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What Happens If I Don’t Show Up For Jury Duty?

No one loves getting summoned for jury duty, but trying to skip out on it can be quite foolish. If you do not try to get out of this via the right legal channels, you could end up facing contempt charges, fines, and even jail time. If you do not want to hire a Clarkstown criminal defense attorney of your own, then you should listen to our advice.

How Are You Punished for Missing Jury Duty?

Skipping out on jury duty can result in both civil and criminal charges. You may be held in contempt of court, and that can result in fines and even a short stay in jail. It’s usually just a few hundred dollars and up to three days in jail we’re talking about, but there is really no good reason to ignore that jury duty summons. Especially because the next thing that New York will have in store for you is another summons. So if you do not go the first time your presence is requested, you could be out money and time, and then you still end up in the same situation.

Why Do I Have to Do Jury Duty?

You have to do jury duty because criminal defendants have a right to a jury trial. Some civil suits also involve jurors. In some cases, a grand jury that could be used to indict someone will also need jurors. These members of the jury have to come from somewhere. Being available to serve on a jury is your civic duty, just like paying taxes.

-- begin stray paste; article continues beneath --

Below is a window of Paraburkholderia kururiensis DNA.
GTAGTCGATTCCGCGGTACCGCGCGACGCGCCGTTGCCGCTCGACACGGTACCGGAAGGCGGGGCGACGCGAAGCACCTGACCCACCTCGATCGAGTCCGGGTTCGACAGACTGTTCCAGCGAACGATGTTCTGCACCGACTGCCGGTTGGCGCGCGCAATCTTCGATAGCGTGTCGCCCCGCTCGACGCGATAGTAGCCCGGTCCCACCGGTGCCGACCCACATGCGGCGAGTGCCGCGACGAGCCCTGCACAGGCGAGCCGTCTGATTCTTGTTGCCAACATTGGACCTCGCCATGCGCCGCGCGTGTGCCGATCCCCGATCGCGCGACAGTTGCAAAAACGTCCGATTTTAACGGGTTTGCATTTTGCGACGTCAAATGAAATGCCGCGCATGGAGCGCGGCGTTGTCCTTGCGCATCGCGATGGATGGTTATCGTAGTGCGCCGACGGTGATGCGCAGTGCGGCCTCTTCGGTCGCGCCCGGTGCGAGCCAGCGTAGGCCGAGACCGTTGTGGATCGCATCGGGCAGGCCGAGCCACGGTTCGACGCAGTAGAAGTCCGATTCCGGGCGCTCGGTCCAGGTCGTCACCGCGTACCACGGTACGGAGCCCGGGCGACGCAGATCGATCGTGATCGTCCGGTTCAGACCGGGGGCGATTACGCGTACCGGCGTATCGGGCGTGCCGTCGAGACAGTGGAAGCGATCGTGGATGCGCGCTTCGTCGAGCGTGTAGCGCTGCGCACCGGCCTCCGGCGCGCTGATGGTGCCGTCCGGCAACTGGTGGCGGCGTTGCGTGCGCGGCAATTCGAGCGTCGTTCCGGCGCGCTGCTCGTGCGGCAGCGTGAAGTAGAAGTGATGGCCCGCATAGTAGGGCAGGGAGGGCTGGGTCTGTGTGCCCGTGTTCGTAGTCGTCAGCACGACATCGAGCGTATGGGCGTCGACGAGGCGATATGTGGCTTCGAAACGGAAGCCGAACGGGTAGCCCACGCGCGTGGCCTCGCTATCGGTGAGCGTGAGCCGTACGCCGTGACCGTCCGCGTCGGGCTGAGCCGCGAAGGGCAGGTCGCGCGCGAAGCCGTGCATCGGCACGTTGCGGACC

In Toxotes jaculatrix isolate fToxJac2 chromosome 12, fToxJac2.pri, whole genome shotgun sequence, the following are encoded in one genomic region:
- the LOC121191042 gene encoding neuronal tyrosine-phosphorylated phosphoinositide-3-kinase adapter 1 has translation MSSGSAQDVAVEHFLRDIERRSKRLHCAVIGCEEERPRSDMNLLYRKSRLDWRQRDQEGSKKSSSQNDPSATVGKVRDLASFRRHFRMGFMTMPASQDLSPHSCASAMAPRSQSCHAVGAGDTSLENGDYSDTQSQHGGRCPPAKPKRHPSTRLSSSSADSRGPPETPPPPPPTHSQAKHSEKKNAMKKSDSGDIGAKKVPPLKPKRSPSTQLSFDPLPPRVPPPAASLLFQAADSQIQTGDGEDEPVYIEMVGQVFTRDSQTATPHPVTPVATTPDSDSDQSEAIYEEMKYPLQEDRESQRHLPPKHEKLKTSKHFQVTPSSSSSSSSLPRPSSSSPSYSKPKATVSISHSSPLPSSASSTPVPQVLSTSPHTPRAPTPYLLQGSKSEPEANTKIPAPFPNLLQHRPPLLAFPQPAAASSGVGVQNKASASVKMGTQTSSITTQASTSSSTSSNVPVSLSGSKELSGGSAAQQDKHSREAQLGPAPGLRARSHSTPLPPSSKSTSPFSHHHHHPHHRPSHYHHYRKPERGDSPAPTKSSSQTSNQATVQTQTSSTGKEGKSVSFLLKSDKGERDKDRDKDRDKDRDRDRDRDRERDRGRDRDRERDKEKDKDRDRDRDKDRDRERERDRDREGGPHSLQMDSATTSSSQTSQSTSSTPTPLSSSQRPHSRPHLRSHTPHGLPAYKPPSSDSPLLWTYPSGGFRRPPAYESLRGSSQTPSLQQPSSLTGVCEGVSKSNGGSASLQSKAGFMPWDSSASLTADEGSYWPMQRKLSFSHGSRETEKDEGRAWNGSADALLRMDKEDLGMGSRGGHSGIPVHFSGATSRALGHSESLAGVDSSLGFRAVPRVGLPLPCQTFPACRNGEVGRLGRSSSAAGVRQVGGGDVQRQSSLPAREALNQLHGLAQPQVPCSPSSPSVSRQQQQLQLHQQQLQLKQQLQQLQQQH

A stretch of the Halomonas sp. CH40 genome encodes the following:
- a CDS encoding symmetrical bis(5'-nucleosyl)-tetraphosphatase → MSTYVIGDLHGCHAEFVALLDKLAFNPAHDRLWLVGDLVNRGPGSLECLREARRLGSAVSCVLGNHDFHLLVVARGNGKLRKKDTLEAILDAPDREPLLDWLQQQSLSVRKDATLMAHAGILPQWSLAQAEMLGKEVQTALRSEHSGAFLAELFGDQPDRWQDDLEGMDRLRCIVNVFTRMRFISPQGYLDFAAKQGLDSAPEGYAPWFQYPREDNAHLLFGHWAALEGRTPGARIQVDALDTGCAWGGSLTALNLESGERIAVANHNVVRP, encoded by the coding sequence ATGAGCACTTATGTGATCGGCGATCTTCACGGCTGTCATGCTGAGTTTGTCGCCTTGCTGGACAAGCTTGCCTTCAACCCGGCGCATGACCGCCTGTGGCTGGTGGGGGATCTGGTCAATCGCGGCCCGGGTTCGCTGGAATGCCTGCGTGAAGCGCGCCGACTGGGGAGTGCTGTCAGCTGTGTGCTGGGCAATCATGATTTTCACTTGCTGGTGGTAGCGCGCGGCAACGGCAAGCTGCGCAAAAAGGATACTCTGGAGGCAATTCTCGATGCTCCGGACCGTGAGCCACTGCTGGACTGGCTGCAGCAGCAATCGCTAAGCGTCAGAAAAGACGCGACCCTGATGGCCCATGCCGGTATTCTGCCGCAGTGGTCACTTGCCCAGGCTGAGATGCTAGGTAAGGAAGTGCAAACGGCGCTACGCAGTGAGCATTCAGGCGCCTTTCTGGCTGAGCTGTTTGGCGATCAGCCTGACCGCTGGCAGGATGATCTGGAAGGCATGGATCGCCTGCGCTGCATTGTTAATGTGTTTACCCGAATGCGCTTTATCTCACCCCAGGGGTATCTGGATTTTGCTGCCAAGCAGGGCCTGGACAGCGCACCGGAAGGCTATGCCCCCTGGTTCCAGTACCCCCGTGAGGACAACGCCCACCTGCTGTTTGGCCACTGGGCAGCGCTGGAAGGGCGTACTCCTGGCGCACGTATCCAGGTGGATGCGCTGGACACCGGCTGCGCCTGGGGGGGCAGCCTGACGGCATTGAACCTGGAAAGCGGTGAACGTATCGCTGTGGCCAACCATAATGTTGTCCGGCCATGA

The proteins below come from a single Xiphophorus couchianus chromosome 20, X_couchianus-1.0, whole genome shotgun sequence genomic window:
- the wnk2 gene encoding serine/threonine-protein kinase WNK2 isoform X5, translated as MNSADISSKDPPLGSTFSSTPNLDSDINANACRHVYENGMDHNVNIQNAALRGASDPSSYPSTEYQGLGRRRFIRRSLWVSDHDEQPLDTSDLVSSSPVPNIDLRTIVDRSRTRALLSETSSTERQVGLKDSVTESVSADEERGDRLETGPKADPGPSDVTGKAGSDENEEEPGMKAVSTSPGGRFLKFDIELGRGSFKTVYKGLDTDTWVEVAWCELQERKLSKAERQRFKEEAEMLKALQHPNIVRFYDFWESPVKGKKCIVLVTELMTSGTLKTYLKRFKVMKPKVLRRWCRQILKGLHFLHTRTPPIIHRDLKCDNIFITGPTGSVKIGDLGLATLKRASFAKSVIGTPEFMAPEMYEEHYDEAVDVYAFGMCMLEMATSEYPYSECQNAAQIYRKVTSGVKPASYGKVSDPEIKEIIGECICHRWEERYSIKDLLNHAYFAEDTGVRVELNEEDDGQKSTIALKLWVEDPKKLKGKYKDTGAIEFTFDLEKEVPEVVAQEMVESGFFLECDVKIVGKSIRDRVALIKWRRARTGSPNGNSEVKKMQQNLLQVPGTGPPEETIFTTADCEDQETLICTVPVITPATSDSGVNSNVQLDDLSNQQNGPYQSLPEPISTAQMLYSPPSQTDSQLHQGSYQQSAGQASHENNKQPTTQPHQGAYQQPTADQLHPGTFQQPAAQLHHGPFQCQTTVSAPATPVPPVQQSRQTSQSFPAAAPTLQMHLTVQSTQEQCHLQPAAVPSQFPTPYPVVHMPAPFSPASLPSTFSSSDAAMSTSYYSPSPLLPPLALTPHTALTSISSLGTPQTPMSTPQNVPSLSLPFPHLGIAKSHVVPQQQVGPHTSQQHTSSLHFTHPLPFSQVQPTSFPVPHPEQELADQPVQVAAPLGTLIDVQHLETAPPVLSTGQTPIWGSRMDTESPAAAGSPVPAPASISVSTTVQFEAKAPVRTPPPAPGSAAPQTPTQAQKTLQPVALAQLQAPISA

How Long Will My Time as Juror Last?

How long your time on a jury lasts can depend on a number of different factors. Any of the following can affect how long your jury duty lasts:

  • Whether or not you are on a grand jury
  • How complicated your assigned case is
  • Whether or not jurors are needed in the first place

Sometimes people check in for a day or two and are never made to serve on a jury. However, it is also possible that you could also end up on a jury on a case that takes weeks.

Can I Get Out of Jury Duty for Any Reason?

Ignoring your jury duty summons is also silly because there are ways to get out of your obligation in some circumstances. In most situations, you can ask for a delay and be given a different date a few months into the future.

If you have another obligation that prevents you from serving on a jury, you can tell the court about it. If you are a caregiver and cannot find someone else to take care of your loved one while you serve on a jury, that could be seen as a perfectly valid excuse. You would just need to show the court enough proof.

Schedule a Consultation With a Defense Attorney

If you are facing contempt charges or a jury of your own, get the legal assistance you need. Contact the Law Office of Kevin T. Conway and talk to our team. We would be happy to schedule you a consultation.

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